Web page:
In My Time : A Personal and Political Memoir, Hardback Book

In My Time : A Personal and Political Memoir Hardback

3 out of 5 (4 ratings)


For the first time, former Vice President Dick Cheney opens up about a life and career in politics that has spanned more than four decades.


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Showing 1 - 4 of 4 reviews.

Review by

This book really surprised me. Cheney's laconic style led it often to be dull, while being quite complete. Told from the standpoint who has been on the national political scene for 40 years and who held high office during much of that time. There is very little controversy in spite of what the media attempted to portray.He certainly wasn't cutting up Powell and Rice when he mentioned them, Powell more than Rice.

Review by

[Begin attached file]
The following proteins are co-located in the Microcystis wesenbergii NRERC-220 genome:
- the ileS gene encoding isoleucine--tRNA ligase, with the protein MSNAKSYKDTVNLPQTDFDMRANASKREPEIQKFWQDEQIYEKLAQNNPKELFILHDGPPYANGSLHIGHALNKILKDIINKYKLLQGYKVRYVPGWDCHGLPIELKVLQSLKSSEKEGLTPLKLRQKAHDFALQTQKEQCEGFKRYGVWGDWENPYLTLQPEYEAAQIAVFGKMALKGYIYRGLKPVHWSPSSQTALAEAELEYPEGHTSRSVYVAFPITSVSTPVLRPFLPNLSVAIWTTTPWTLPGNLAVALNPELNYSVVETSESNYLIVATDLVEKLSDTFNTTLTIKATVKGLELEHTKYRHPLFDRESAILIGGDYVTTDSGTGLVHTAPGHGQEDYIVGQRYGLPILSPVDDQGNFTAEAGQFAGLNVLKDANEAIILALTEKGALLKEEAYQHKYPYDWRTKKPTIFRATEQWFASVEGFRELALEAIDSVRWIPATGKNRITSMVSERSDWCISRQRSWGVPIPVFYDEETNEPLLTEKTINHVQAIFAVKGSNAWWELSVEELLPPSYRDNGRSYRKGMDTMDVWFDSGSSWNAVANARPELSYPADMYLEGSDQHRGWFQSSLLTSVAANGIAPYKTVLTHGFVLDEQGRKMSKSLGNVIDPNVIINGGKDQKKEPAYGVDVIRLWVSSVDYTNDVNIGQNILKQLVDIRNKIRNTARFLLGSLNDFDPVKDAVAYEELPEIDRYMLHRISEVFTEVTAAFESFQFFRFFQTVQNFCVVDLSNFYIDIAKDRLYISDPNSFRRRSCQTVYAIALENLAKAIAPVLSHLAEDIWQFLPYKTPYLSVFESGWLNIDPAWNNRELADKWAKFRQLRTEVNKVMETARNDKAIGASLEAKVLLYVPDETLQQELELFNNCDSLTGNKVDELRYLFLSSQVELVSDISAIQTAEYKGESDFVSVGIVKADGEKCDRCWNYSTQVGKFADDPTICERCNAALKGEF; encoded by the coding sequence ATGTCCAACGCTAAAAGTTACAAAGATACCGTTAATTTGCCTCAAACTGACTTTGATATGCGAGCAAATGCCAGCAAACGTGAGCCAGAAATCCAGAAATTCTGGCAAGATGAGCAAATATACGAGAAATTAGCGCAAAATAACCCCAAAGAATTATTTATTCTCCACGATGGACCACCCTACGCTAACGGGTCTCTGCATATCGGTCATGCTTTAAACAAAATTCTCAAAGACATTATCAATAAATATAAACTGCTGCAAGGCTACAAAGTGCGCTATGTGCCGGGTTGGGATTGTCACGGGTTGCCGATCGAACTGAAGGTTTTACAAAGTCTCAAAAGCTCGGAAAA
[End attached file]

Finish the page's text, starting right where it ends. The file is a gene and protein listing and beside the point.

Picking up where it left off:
The American vice presidency has been a true crook magnet, justifying the double meaning of "vice". Concerning the reach of their misbehavior, Richard "Dick" Cheney ranks easily amongst the most criminal and corrupt. Reading his memoir is not a pleasant task. It is an almost uninterrupted chain of lies and omissions. Simon & Schuster should feel ashamed for this almost North Korean publishing venture. Most autobiographies have elements where the story's hero is ecumenical with the truth. Donald Rumsfeld at least had the courtesy of quoting fake outside sources to cover his lies, Cheney feels no such compunction. He just repeats his old lies."By the time we left office, the detainees still remaining in the (Guantanamo) camp were among the worst of the worst—those too dangerous to be allowed to leave and those whose home countries would not take them back." Thanks to the Wikileaks Guantanamo Docket, we can easily check Cheney's words. Looking at the nifty New York Times tool, only 16 out of the 241 persons still in custody were labeled "high-value detainees". In an act of boundless incompetence, the US imprisoned a motley crew of innocents, bystanders and low-level fighters. Many of these unfortunates continue to be imprisoned due to the pig-headed inability to admit mistakes. One of the key functions of crimes against humanity trials is to confront the perpetrators with the irrefutable evidence of their wrong-doing. Not holding Dick Cheney accountable for his crimes will spawn a new generation of criminals. Public amnesia is already hard at work in the United States; Dick Cheney's unfavorability ratings are dropping fast.The best but also most tragic chapter of the book is chapter 1 which tells the history of the Cheney family. Among them, Cheney's great grandfather, Captain Samuel Fletcher Cheney of the 21st Ohio whose brave stand, armed with Colt repeating rifles, during the battle of Chickamauga saved the Union forces from complete disaster (look at the cover of Peter Cozzens' Chickaumaga book to see Keith Rocco's illustration of this dramatic encounter). Cheney's grandfather was forced to close his bank during the Great Depression. Cheney's father worked for decades in public service fighting for soil preservation. In stark contrast to these decent, hard working Americans, Dick Cheney sold out. A true life Anakin Skywalker, trading his heart for riches, he worked to undo what his ancestors struggled for. Cheney made America and the world a worse place, for which he was richly rewarded by the 1% (Bush's base).The book shows in multiple instances how Cheney's modus operandi set the Bush administration up for failure. Cheney's presidential vice presidency interfered with the usual division of labor among cabinet officers. Cheney established parallel structures and made decisions in a small circle which excluded those actually responsible and knowledgeable from the decision-making process (e.g. Colin Powell and the state department, later on Rumsfeld and the defense department). A disinterested president and multiple chains of command often meant that nobody felt responsible. The horrible inaction of the Bush administration in Iraq and Katrina is a consequence of Cheney's meddling but not taking responsibility. One pernicious power-play he often used was the post-decision co-optation: Powell and Democratic politicians were given just enough information and involvement to make them complicit in Cheney's crimes without having the means to influence or stop him. It is a tragic aspect that the leadership of the Democratic party failed in opposition. They meekly signed on to all criminal adventures of the Bush administration. This complicity makes any look back uncomfortable to all in Washington. In a strange tragic twist, Barack Obama copied the Bush/Cheney model of governing, continuing their failed policies. No wonder Cheney feels vindicated. His memoir is filled with him gloating over Democrats continuing his disastrous decisions.While "In my Time" will soon join the vain oeuvres of Slobodan Milosevic and Saddam Huseein, Dick Cheney will remain the poster child of the abuses of the Reagan revolution.